A speech by Matt McCarthy, Hitachi Construction Machinery Australia National Major Account Manager, set the tone for the evening as he welcomed all distinguished guests to what became a successful evening. (And with free pinball and caricaturist on hand, how could it not be?)

Day two
The IQA National Conference got underway in more official capacity on Wednesday morning.

MC Steve Davis was a brilliantly warm and welcoming personality around the event, starting with a bright and early Welcome to Country.

Federal Minister for Resources and Water Keith Pitt delivered an address via video link before Secretary for the Department of Regional NSW Gary Barnes discussed current trends in the resources sector.

But it was keynote speaker Michael McQueen who might have just stolen the show with an insightful talk about re-thinking the future. A multi-award-winning speaker, trend-forecaster and bestselling author of nine books, McQueen prompted the room to consider his tidal trends that shaped the last two years of pandemic living and how they will shape the future.

McQueen’s presentation and what it means for the IQA and how the institute ensures it is tackling “the tide not the wave” struck a particular chord with IQA Vice President Grant Farquhar.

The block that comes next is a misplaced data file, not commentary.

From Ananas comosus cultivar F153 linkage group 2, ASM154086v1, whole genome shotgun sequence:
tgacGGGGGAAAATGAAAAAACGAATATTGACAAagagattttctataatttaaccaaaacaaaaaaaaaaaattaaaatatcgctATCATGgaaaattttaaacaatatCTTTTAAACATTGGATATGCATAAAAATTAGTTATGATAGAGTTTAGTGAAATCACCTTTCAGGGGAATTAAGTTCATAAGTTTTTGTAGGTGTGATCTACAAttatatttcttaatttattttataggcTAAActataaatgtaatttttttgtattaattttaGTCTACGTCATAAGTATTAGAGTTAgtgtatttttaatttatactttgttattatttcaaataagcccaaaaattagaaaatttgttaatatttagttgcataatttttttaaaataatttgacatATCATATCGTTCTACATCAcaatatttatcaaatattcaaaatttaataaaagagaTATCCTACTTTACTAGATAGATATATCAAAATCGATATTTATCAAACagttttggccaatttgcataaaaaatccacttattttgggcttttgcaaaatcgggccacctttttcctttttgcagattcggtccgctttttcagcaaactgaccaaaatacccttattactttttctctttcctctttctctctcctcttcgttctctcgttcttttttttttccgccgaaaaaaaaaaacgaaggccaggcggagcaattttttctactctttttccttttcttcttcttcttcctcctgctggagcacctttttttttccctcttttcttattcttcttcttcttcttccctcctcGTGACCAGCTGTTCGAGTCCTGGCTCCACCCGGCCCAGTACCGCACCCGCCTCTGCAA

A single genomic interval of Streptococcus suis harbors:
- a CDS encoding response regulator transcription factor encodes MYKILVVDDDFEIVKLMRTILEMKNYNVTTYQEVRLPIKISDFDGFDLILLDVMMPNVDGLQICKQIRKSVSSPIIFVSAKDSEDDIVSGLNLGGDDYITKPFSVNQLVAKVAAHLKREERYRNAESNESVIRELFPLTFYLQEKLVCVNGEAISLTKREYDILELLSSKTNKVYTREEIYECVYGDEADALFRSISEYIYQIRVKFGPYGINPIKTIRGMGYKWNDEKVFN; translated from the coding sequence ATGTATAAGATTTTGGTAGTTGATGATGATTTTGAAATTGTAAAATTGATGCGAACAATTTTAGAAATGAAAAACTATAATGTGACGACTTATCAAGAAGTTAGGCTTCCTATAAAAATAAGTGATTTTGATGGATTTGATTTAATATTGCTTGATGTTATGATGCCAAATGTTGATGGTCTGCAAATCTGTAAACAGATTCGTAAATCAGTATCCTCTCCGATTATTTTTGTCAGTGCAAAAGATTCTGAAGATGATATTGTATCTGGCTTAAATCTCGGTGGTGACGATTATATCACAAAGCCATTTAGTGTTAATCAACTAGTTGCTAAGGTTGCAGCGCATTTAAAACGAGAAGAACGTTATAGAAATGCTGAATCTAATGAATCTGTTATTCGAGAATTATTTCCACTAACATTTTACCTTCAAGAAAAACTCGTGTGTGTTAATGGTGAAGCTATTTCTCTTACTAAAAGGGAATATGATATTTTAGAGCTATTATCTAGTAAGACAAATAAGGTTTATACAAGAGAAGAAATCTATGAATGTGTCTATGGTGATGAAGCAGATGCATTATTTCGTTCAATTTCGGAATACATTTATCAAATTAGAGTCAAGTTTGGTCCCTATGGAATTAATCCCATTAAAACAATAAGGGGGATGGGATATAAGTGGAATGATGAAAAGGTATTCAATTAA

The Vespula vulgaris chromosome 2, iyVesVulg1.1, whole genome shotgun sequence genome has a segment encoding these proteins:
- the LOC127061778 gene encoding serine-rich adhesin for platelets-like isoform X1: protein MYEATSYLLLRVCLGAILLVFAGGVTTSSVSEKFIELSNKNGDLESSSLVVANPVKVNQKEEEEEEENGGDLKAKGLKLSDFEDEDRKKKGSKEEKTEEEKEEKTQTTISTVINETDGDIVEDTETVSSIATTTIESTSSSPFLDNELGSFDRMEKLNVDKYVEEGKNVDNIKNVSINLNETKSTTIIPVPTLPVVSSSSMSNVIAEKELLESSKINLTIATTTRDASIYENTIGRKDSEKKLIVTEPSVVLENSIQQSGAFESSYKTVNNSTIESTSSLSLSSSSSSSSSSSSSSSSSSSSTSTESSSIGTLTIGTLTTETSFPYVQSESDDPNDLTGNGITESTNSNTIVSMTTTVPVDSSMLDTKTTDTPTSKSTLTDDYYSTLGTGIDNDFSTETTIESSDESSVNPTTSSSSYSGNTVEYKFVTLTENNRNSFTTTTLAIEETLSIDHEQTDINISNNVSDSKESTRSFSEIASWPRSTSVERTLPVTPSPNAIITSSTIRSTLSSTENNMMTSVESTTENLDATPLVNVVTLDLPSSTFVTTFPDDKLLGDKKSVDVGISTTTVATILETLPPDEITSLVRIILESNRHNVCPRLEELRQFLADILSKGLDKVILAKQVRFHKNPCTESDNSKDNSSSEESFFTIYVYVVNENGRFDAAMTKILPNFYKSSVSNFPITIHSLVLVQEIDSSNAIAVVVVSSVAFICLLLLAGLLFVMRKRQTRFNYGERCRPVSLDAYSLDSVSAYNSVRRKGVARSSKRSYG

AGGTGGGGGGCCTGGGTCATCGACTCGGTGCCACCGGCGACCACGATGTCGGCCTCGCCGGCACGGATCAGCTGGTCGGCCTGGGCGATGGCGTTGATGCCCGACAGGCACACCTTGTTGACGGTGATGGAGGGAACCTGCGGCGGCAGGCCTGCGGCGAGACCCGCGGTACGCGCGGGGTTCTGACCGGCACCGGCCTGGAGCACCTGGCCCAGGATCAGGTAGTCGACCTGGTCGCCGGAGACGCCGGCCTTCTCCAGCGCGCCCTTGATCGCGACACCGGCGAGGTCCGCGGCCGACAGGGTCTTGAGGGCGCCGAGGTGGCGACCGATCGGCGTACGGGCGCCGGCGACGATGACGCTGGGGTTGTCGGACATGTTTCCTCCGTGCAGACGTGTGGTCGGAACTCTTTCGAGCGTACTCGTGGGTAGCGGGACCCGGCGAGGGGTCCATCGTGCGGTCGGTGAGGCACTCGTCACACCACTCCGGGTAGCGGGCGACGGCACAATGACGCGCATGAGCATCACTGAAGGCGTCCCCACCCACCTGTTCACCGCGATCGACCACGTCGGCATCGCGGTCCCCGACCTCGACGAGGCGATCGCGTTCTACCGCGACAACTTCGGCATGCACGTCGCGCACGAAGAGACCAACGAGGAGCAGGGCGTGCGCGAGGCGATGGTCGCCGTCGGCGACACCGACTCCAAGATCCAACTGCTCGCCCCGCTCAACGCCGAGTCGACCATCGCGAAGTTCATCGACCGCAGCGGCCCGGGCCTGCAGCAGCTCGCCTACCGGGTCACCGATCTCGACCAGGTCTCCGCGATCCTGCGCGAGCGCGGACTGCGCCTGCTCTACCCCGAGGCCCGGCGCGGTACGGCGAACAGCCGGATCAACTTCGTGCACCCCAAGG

“A key point is ensuring our relevance and pitching to the right audiences and stakeholders,” he said. “(We need to) elevate the professionalism of the industry and its people.

“We have highly skilled and capable people, but this is largely unrecognised outside the industry. What is the IQA’s role in building this recognition?”

Farquhar was also struck by the idea of the best ways of attracting the next generation of employees to the quarrying industry.

“The industry needs to seek out this generation – really put our arms around them – and sell the benefits of a career with a huge level of diversity,” he said.

“We already have great platforms through, for example, Women in Quarrying, so we have to leverage that and attract those from outside the industry.”

IQA Chief Executive Officer (CEO) Kylie Fahey and President Shane Braddy presented the IQA Awards, which will be discussed over this year’s editions of Quarry.

Later in the morning, a panel including Hanson CEO Phil Schacht, Holcim CEO George Agriogiannis, Boral Chief Operating Officer (COO) Darren Schultz, and Adelaide Brighton COO Andrew Dell discussed the outlook for the industry and how each major company would manoeuvre into the future.

Conference platinum sponsors Hitachi, Komatsu and Caterpillar each gave a presentation on their respective technology systems and how they would re-think the future of quarrying, before Weir Minerals hosted a lunch on the exhibition floor.